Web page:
In our first shovel test pit, located in U14, we found a shard of glass and, slightly deeper, a large section of concrete. We assumed this was likely building material of some kind and enlarged our hole to uncover it. We went on to use trowels and brushes to clear the section of concrete. In the same area we also found pieces of plastic and rusted nails. We dug these out and bagged them for later inspection. We then took pictures of our pit and recorded everything we had found before filling it back in.
We dug a second shovel test pit in U13, farther into the woods. This pit was harder to dig due to large roots and undergrowth. Unfortunately, we found nothing. At this point it was time to begin heading back to class. We refilled our hole, recorded our findings and returned to the classroom.
This week during our lab, we began sorting through our findings from the past eight weeks. We broke up into groups to examine materials from our trenches, our shovel test pits, our grid survey, and our field survey. I was a part of the grid surveying team. We began by organizing all of our findings by grid square. We then created a google doc to record material, lot, quantity, and description. Breaking off into teams, we recorded this information for each and every item in our google document. I worked with Noah and we covered S-X.
After we had recored all of our items, we began the process of photographing them. We made a sheet of paper with a measuring tool for scale and then began taking individual photographs of each artifact. We were not able to finish this process as there were many objects to photograph. Next week we will begin researching the histories and dating our objects. We had an opportunity to examine the artifacts more closely on Tuesday and have already determined that several objects are not from recent years and will be very interesting to research further. We look forward to continuing this work.
Today was Community Archaeology Day, for which my final project group has been preparing for some time. This meant there was a lot of preparation to do. Before class, I printed out large posers of the grid area and the original plan for Pine Hill Village. Other students purchased food and set it up in the classroom. When the time arrived, we headed outside to set up for our visitors. With Alex’s help (Alex did most of the work) we erected a tarp to protect one of our trenches. Then we waited for visitors to arrive. In total, we had about 10 visitors including a few students and the Dean. They visited both our outside location and the arb office. Students were able to explain what kinds of artifacts they had found and give details about the excavation process.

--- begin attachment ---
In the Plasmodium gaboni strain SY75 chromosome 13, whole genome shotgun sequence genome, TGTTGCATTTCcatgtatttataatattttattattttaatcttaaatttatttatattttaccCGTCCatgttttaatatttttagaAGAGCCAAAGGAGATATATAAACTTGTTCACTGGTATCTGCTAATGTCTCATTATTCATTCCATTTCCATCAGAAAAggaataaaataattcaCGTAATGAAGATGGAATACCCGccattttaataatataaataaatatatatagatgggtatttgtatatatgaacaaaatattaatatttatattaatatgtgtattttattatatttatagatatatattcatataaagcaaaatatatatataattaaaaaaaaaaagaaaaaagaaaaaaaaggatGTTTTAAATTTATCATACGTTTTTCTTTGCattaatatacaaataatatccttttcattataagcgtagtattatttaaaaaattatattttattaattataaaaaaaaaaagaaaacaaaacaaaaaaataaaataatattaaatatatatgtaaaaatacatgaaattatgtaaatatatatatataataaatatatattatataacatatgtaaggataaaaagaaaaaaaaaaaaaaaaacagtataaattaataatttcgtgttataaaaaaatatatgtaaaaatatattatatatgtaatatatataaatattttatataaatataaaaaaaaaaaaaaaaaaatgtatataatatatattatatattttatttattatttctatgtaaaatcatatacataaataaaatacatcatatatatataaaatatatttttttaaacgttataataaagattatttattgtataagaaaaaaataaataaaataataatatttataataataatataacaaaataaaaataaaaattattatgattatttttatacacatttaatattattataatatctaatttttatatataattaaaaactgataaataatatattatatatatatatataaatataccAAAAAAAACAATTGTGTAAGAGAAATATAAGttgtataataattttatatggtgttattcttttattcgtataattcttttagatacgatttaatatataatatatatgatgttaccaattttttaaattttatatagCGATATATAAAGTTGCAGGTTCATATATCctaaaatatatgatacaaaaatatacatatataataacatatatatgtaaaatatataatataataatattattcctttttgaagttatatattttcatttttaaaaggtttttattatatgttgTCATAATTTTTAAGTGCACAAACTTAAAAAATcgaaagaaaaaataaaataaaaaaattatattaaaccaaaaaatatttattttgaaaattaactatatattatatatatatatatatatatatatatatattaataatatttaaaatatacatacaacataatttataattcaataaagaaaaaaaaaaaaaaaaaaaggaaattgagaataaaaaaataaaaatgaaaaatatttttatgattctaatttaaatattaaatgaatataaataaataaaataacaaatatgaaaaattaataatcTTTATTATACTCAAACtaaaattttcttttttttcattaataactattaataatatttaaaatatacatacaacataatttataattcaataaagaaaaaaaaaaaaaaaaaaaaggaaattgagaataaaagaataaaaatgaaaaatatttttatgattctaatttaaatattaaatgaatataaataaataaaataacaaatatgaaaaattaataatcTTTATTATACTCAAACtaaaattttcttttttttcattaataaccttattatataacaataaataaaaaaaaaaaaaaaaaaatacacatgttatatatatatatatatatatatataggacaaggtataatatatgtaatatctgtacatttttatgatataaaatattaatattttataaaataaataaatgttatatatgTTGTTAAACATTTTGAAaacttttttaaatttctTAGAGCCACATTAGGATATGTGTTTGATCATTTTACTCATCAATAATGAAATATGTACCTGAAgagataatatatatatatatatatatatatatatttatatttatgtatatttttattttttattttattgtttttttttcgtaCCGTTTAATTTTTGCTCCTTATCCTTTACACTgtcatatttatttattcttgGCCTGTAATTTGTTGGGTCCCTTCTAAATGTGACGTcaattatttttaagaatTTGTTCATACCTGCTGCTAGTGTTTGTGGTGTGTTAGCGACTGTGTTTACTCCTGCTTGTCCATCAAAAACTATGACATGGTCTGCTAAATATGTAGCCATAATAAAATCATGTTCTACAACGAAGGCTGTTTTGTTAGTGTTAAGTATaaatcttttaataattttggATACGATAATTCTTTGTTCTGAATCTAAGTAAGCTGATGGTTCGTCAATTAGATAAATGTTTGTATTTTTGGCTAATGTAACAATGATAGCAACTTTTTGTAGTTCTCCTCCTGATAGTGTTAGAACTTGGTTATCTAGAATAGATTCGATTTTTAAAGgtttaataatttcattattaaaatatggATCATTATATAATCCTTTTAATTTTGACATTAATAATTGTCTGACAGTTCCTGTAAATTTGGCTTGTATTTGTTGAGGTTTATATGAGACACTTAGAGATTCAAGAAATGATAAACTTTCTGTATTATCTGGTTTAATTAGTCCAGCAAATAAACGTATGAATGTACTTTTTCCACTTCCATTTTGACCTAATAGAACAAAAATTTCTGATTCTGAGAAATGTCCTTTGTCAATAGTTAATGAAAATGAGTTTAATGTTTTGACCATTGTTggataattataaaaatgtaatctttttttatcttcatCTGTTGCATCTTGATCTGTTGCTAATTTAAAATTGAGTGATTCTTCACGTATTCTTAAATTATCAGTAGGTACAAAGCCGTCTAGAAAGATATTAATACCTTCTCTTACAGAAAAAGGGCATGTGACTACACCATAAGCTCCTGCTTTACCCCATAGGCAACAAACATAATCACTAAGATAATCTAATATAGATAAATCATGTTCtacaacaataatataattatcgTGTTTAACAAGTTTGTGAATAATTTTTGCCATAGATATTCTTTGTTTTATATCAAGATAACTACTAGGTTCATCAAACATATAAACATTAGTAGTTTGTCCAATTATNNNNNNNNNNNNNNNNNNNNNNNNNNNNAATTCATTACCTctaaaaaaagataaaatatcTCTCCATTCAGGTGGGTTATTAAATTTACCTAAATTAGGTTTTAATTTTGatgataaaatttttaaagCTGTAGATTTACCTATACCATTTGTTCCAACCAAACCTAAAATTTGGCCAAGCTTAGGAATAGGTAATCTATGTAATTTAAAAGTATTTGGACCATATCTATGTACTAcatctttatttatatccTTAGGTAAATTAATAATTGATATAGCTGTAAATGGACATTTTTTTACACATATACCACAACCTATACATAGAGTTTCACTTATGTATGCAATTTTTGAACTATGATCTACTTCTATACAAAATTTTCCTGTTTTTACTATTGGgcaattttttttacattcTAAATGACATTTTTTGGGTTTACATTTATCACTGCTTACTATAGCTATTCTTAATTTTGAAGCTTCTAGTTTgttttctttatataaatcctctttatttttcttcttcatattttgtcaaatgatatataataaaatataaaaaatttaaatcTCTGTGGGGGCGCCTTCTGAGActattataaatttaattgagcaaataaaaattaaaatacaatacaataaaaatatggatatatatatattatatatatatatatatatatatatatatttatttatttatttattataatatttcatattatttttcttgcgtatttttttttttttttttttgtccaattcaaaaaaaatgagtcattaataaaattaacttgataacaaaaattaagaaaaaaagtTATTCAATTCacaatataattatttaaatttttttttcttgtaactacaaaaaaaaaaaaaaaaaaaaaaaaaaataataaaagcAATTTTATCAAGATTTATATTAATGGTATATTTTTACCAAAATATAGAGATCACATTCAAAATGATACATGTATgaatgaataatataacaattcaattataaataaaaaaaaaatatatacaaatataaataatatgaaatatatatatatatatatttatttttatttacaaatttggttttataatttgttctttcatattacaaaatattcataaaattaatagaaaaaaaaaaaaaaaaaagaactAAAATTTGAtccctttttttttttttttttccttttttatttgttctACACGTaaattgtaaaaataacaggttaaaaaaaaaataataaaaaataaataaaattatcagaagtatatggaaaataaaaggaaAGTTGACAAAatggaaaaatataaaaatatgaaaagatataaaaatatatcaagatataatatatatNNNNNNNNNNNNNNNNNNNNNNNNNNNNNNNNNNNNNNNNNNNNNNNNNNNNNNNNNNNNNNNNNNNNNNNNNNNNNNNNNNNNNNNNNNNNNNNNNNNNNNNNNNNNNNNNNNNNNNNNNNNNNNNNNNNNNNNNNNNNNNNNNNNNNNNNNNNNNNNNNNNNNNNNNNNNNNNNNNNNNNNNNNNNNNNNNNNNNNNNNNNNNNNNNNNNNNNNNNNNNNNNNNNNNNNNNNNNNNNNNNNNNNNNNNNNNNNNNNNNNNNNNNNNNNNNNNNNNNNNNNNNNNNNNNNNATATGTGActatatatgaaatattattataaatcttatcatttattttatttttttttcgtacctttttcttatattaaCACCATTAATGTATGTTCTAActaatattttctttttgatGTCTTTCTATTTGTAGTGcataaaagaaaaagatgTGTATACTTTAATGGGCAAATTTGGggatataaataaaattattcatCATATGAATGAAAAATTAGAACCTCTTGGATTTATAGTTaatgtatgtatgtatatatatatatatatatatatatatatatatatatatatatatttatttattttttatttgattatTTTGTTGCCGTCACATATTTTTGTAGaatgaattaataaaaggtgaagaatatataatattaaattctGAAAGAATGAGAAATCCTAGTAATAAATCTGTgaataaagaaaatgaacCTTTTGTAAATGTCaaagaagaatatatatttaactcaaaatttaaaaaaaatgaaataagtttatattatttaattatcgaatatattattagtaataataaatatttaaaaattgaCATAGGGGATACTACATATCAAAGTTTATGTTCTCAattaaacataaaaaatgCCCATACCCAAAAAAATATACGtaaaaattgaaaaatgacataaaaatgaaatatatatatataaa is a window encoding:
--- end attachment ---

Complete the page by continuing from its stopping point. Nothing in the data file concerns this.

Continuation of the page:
Afterward, we cleaned up our area, took down the tarp, and recovered the trenches. My group felt that , given the rainy weather, our day had been a success. More people came than we had anticipated and many seemed excited and interested to learn about Pine Hill Village.
This week was primarily about finishing up and the curation of our materials. We spent the regular class period working on our final projects. My group designed our last sign and made one final round of edits on the website. When this work was done we began cleaning up after our term of archaeology. We divided into groups, each with a specific task. One group went outside to back-fill the holes and trenches we had dug and to bring in our tarps. Another group cleaned up the information recorded in our Google Doc. My group cleaned and organized the tools we had used throughout the term. We washed off trowels, shovels, and brushes, dried them, and put them into our boxes in a more organized fashion. All of this work went quickly and we had finished within an hour. Afterward, Alex bought us pizza to celebrate a successful term.